This weekend

Well… There is swell and wind in the forecast. The swell was not all that noticeable in False Bay today but was very surf-worthy at Dungeons and Muizenberg today. The wind is forecast at around 30 km/h for both days and for students doing their first boat dives I think it’s not that good an idea. So I have no launches planned for this weekend.

You can still visit the Titanic exhibition and the Wildlife Photographer of the Year at the Waterfront, though!

regards

Tony Lindeque
076 817 1099
www.learntodivetoday.co.za
www.learntodivetoday.co.za/blog/

Diving is addictive!

To subscribe to receive this newsletter by email, use the form on this page!

Article: The Atlantic on jellyfish locomotion

Cross-disciplinary co-operation in the sciences can lead to striking results (it occurred beautifully between mathematics and computer science late last year). In this instance, The Atlantic covers a breakthrough in our understanding of jellyfish locomotion, made by a mechanical engineer.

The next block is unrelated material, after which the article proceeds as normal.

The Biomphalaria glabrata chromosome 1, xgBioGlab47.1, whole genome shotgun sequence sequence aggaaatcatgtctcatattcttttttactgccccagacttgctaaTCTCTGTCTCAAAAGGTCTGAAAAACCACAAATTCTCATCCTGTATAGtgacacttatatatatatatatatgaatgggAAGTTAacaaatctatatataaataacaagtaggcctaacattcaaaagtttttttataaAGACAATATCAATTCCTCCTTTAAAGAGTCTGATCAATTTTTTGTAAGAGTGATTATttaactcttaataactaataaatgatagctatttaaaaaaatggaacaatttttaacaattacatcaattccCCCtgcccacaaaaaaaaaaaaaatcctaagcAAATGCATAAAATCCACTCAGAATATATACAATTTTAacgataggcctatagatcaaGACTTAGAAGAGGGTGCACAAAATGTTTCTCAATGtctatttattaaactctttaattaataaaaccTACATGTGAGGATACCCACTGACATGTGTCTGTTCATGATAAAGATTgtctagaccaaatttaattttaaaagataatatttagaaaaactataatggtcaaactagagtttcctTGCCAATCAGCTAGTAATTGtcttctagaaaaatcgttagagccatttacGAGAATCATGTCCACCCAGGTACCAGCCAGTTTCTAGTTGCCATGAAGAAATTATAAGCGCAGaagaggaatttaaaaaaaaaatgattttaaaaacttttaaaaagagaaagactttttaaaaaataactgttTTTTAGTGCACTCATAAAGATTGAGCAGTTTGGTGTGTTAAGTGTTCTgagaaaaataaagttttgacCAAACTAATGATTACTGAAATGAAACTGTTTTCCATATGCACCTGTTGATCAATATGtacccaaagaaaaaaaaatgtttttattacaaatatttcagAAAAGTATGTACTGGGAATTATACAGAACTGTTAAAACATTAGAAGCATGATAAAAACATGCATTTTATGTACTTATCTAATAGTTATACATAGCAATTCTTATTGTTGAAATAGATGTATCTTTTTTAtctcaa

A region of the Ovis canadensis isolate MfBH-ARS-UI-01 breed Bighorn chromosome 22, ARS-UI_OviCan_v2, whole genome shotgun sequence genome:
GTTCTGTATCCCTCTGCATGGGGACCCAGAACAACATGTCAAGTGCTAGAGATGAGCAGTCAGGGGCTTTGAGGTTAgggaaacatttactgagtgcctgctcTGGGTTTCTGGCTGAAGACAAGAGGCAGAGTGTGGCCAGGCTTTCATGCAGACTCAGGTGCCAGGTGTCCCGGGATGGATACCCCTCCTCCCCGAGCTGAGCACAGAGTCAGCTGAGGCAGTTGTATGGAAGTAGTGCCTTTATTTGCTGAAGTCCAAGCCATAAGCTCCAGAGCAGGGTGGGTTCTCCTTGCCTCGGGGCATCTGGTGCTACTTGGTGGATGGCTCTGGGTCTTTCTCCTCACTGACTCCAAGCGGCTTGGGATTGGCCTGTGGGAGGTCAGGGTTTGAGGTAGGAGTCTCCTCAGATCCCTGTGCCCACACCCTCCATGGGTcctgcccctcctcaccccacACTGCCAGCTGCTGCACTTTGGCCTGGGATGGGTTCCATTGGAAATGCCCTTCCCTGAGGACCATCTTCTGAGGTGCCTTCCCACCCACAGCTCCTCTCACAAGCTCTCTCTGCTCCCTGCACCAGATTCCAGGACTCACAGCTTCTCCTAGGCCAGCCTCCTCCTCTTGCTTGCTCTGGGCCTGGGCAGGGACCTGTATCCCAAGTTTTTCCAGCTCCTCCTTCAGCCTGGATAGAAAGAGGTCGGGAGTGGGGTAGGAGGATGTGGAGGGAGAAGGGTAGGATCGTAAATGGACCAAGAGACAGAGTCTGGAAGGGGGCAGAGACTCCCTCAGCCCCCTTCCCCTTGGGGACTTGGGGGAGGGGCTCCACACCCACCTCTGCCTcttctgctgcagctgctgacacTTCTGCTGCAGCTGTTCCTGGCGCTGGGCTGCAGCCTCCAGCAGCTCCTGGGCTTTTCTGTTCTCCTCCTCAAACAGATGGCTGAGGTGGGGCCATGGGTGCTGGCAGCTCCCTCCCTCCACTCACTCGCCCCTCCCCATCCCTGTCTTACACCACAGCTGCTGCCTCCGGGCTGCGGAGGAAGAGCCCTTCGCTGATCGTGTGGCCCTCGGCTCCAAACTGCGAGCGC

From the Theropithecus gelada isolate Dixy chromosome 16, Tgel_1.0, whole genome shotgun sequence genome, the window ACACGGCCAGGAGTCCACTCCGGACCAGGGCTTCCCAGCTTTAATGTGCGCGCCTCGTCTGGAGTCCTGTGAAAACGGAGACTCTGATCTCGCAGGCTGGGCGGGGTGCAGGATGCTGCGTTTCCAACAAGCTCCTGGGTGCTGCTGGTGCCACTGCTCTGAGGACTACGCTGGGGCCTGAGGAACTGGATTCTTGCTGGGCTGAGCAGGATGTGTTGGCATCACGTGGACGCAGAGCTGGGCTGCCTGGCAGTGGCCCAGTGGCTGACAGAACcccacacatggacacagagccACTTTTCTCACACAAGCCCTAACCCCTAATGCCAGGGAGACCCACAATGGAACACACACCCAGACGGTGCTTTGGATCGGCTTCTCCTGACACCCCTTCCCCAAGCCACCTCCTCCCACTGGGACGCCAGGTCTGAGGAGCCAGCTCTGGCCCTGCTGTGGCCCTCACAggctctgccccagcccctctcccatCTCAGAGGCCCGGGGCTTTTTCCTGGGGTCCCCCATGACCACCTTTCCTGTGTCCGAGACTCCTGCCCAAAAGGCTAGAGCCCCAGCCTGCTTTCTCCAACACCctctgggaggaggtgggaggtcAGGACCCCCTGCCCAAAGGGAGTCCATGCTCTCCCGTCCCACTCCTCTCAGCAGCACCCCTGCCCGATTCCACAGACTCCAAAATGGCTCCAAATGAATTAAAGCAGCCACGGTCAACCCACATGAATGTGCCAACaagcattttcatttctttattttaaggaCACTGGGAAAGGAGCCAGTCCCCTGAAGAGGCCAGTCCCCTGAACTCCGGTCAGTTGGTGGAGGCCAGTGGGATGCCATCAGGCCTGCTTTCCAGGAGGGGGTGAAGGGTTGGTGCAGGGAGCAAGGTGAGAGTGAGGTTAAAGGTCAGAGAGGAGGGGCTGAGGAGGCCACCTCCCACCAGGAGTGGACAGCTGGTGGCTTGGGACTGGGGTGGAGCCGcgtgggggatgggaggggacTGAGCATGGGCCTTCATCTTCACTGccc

Moon jelly
Moon jelly

John Dabiri and his team injected dye into the water around a moon jelly as it swam. Like Gandalf’s smoke rings, the jellies created rings of water behind them, moving down their tentacles as they swam.

The team later showed that the moon jellyfish actually produces two vortex rings for every beat of its bell. While the first one travels backwards, a second one rolls back into the bell itself, speeding up as it goes, and sucking water into the center of the jellyfish. This allows the animal to recapture some of the energy it spends on each swimming “stroke,” and pick up speed even when it’s making no effort. For that reason, the moon jellyfish is the most efficient swimmer in the ocean.

Read the full article here – highly recommended.